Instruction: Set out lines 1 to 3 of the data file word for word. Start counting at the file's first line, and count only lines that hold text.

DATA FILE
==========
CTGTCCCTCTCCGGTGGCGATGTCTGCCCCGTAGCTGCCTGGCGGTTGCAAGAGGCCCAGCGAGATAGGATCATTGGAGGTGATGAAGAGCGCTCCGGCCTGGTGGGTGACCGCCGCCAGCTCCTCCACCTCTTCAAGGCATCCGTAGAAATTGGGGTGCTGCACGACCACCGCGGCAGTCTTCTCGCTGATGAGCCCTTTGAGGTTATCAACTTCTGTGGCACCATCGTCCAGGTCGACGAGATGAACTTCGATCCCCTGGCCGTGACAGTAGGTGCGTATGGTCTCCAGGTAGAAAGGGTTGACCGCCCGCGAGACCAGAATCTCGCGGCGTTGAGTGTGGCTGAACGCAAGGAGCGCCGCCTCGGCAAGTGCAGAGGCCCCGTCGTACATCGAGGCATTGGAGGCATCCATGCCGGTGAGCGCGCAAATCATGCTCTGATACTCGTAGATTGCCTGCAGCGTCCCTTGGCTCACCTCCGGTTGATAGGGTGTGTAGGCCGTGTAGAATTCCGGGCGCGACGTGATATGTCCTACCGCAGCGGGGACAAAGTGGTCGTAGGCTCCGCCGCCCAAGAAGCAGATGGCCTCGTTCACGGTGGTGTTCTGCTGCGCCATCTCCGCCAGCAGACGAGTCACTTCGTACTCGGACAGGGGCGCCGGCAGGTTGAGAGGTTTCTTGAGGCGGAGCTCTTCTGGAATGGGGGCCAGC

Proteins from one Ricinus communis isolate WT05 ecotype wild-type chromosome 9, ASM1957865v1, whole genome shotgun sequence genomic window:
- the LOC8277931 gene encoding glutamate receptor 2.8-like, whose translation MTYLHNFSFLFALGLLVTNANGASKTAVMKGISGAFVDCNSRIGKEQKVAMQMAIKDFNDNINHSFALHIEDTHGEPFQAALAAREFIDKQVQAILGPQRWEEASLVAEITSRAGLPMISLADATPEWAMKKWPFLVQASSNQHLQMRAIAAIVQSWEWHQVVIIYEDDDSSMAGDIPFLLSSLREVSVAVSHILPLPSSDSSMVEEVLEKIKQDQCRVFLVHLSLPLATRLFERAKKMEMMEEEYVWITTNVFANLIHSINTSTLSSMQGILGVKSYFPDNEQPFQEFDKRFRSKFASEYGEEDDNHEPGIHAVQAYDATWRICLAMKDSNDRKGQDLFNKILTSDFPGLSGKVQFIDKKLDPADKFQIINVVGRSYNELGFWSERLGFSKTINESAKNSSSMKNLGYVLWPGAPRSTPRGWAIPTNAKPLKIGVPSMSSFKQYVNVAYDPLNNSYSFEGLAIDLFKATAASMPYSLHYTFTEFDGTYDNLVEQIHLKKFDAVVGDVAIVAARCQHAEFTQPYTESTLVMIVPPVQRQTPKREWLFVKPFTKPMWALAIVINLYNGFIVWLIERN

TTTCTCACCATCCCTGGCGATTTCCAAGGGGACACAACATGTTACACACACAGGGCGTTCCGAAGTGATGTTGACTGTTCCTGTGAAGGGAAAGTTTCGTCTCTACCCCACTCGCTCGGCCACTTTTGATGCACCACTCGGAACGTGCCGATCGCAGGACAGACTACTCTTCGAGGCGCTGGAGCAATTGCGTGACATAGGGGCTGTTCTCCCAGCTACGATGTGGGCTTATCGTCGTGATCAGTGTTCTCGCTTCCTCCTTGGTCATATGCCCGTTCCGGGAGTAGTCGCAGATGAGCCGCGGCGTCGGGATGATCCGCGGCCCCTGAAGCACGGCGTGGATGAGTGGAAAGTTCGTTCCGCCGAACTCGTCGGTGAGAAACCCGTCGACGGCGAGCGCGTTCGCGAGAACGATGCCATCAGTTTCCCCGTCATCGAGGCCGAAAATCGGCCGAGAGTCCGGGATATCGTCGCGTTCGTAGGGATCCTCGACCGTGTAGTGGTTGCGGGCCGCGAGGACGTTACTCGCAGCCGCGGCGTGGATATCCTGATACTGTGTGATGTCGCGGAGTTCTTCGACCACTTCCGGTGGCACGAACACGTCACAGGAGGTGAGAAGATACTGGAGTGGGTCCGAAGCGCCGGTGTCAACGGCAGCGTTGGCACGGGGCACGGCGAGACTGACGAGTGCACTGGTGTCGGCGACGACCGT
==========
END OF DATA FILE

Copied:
CTGTCCCTCTCCGGTGGCGATGTCTGCCCCGTAGCTGCCTGGCGGTTGCAAGAGGCCCAGCGAGATAGGATCATTGGAGGTGATGAAGAGCGCTCCGGCCTGGTGGGTGACCGCCGCCAGCTCCTCCACCTCTTCAAGGCATCCGTAGAAATTGGGGTGCTGCACGACCACCGCGGCAGTCTTCTCGCTGATGAGCCCTTTGAGGTTATCAACTTCTGTGGCACCATCGTCCAGGTCGACGAGATGAACTTCGATCCCCTGGCCGTGACAGTAGGTGCGTATGGTCTCCAGGTAGAAAGGGTTGACCGCCCGCGAGACCAGAATCTCGCGGCGTTGAGTGTGGCTGAACGCAAGGAGCGCCGCCTCGGCAAGTGCAGAGGCCCCGTCGTACATCGAGGCATTGGAGGCATCCATGCCGGTGAGCGCGCAAATCATGCTCTGATACTCGTAGATTGCCTGCAGCGTCCCTTGGCTCACCTCCGGTTGATAGGGTGTGTAGGCCGTGTAGAATTCCGGGCGCGACGTGATATGTCCTACCGCAGCGGGGACAAAGTGGTCGTAGGCTCCGCCGCCCAAGAAGCAGATGGCCTCGTTCACGGTGGTGTTCTGCTGCGCCATCTCCGCCAGCAGACGAGTCACTTCGTACTCGGACAGGGGCGCCGGCAGGTTGAGAGGTTTCTTGAGGCGGAGCTCTTCTGGAATGGGGGCCAGC

Proteins from one Ricinus communis isolate WT05 ecotype wild-type chromosome 9, ASM1957865v1, whole genome shotgun sequence genomic window:
- the LOC8277931 gene encoding glutamate receptor 2.8-like, whose translation MTYLHNFSFLFALGLLVTNANGASKTAVMKGISGAFVDCNSRIGKEQKVAMQMAIKDFNDNINHSFALHIEDTHGEPFQAALAAREFIDKQVQAILGPQRWEEASLVAEITSRAGLPMISLADATPEWAMKKWPFLVQASSNQHLQMRAIAAIVQSWEWHQVVIIYEDDDSSMAGDIPFLLSSLREVSVAVSHILPLPSSDSSMVEEVLEKIKQDQCRVFLVHLSLPLATRLFERAKKMEMMEEEYVWITTNVFANLIHSINTSTLSSMQGILGVKSYFPDNEQPFQEFDKRFRSKFASEYGEEDDNHEPGIHAVQAYDATWRICLAMKDSNDRKGQDLFNKILTSDFPGLSGKVQFIDKKLDPADKFQIINVVGRSYNELGFWSERLGFSKTINESAKNSSSMKNLGYVLWPGAPRSTPRGWAIPTNAKPLKIGVPSMSSFKQYVNVAYDPLNNSYSFEGLAIDLFKATAASMPYSLHYTFTEFDGTYDNLVEQIHLKKFDAVVGDVAIVAARCQHAEFTQPYTESTLVMIVPPVQRQTPKREWLFVKPFTKPMWALAIVINLYNGFIVWLIERN